Conveniently located right next to I-26, about 20 miles north of downtown Asheville, at 2300 feet elevation, Mars Hill is a quiet mountain town with a big-little college. The 194-acre Mars Hill University is a private Baptist school with just 1300 or so students. Ranked 24/110 in Regional Colleges South, MHU offers traditional and adult undergraduate degrees as well as a few graduate programs.


Learn More about Mars Hill Community including HOA/Covenant Info, Community Insight, and a hand picked list of Hot Properties in the area.

Homes in Mars Hill

Mars Hill’s housing market has something for nearly everyone: fixer-uppers under $100,000, condos under $200,000, a huge selection of turn-key houses under $300,000, new constructions ranging from $350,000 to $600,000, and even a few large farms and estates in the $1M neighborhood.

Wolf Laurel is Mars Hill’s largest and oldest subdivision, spanning almost into Tennessee. Homes inside Wolf Laurel offer access (with membership) to a country club, a ski resort, golf courses, tennis, hiking trails, a heated swimming pool, and more; while Mars Hill homes not in a subdivision generally come with large parcels of land—up to about 100 acres in some cases.

Fireplaces, beautiful mountain views from lovely porches, and living rooms with giant windows are the rule rather than the exception here, and you get quite a bit of luxury for your money. Cape Cod, Traditional, Cabin, Rustic, Bungalow, Cottage, and Ranch are the prevailing construction styles in Mars Hill, with a few historic farmhouses available too. One gated community, Red Wolf Run, is exclusively in the business of beautiful timber homes.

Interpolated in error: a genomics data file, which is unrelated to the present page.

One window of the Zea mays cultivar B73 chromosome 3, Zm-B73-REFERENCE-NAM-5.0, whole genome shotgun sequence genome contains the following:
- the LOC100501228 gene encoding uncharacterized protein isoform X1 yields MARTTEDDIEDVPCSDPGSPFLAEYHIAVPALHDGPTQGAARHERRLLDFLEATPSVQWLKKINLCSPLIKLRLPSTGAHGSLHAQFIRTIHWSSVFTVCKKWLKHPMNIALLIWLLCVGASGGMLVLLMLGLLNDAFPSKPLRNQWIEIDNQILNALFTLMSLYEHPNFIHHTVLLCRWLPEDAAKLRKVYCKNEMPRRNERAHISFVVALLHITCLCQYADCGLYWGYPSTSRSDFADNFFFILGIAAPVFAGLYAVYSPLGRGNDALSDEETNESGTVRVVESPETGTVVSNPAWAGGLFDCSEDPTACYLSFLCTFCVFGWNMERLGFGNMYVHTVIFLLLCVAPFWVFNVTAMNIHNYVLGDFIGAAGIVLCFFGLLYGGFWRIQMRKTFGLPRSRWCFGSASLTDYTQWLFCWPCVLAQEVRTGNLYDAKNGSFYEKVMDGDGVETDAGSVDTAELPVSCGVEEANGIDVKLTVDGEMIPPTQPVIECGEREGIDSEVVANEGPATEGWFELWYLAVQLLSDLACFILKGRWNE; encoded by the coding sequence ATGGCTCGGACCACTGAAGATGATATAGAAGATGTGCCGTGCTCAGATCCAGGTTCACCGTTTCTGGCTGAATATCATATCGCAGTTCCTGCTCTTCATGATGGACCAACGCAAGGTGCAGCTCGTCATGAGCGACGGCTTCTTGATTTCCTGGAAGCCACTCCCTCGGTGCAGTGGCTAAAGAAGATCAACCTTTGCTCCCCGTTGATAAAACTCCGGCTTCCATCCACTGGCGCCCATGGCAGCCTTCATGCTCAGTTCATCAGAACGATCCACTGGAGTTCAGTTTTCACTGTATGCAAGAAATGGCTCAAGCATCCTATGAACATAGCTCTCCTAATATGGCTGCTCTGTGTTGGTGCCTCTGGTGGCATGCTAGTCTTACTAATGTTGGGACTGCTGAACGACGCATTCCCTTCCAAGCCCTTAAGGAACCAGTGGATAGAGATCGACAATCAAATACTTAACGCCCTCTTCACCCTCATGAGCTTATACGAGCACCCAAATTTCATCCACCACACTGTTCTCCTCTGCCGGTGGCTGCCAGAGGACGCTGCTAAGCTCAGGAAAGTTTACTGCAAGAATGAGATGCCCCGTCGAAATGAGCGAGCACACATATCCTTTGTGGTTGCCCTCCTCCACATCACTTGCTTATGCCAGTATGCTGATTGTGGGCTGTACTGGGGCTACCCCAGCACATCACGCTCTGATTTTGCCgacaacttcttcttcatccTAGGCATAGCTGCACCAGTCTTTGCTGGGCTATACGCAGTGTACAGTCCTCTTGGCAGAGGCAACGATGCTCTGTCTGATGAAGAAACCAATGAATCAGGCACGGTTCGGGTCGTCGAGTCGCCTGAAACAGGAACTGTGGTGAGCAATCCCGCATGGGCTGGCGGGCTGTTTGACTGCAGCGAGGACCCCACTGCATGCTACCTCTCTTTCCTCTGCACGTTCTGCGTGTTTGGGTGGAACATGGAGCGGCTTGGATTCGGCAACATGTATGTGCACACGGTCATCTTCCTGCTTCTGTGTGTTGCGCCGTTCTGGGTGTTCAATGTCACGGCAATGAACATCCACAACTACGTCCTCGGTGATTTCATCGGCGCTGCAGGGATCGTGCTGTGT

Mars Hill Lifestyle

Early childhood schools include Mars Hill and Flat Creek Elementaries; all Madison County students enrolled in public school attend Madison Middle and Madison High; and the mindfulness-, outdoors-, and farm-focused Woodson Branch Nature School offers a close-by alternative to public schools.

Downtown Mars Hill is a charming, old-fashioned, sleepy Southern town. A few well-loved restaurants keep residents wined, beered, dined, and entertained; and this scene is growing. Stackhouse offers burgers, BBQ, and tavern food with a slight twist toward trendy and upscale; plus, they have local and regional beers on tap and host live music. Also check out The Original Papa Nick’s for raved-about Italian food, The Wagon Wheel Diner, and the Little Creek Café (about 10 minutes out of downtown).

Residents will find plenty to do for fun too: a Saturday famers market, the Rural Heritage Museum, Southern Appalachian Repertory Theatre, and Wolf Ridge Ski Resort offer family-friendly diversions. Or, go for a hike at Big Bald, shop for antiques at Fiddlestix, or attend a supper club event or cooking class at The Farmer’s Hands Homestead. Several annual events bring out locals and travelers alike, including the Hot Doggett 100 bicycle ride, the Bascom Lamar Lunsford Festival, and the Heritage Festival. If these hyperlocal offerings fall short, nearby Marshall, Hot Springs, and Barnardsville offer countless other activities such as rafting, bluegrass jams, mineral hot tubs, and ziplining.

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